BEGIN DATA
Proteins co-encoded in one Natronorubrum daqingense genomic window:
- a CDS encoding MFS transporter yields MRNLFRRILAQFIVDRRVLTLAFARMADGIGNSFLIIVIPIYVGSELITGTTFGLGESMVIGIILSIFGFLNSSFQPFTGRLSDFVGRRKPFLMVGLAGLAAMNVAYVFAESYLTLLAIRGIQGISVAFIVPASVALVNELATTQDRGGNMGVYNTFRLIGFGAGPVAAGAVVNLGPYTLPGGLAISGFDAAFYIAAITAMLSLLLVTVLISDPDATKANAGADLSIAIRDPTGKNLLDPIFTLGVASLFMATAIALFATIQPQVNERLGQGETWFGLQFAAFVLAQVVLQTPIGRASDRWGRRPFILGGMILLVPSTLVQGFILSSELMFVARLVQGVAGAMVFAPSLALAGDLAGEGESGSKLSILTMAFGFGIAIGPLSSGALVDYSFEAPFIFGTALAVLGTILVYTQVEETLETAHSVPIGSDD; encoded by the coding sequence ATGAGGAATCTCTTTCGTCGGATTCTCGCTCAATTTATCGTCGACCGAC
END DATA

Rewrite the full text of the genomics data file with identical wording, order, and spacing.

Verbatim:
Proteins co-encoded in one Natronorubrum daqingense genomic window:
- a CDS encoding MFS transporter yields MRNLFRRILAQFIVDRRVLTLAFARMADGIGNSFLIIVIPIYVGSELITGTTFGLGESMVIGIILSIFGFLNSSFQPFTGRLSDFVGRRKPFLMVGLAGLAAMNVAYVFAESYLTLLAIRGIQGISVAFIVPASVALVNELATTQDRGGNMGVYNTFRLIGFGAGPVAAGAVVNLGPYTLPGGLAISGFDAAFYIAAITAMLSLLLVTVLISDPDATKANAGADLSIAIRDPTGKNLLDPIFTLGVASLFMATAIALFATIQPQVNERLGQGETWFGLQFAAFVLAQVVLQTPIGRASDRWGRRPFILGGMILLVPSTLVQGFILSSELMFVARLVQGVAGAMVFAPSLALAGDLAGEGESGSKLSILTMAFGFGIAIGPLSSGALVDYSFEAPFIFGTALAVLGTILVYTQVEETLETAHSVPIGSDD; encoded by the coding sequence ATGAGGAATCTCTTTCGTCGGATTCTCGCTCAATTTATCGTCGACCGAC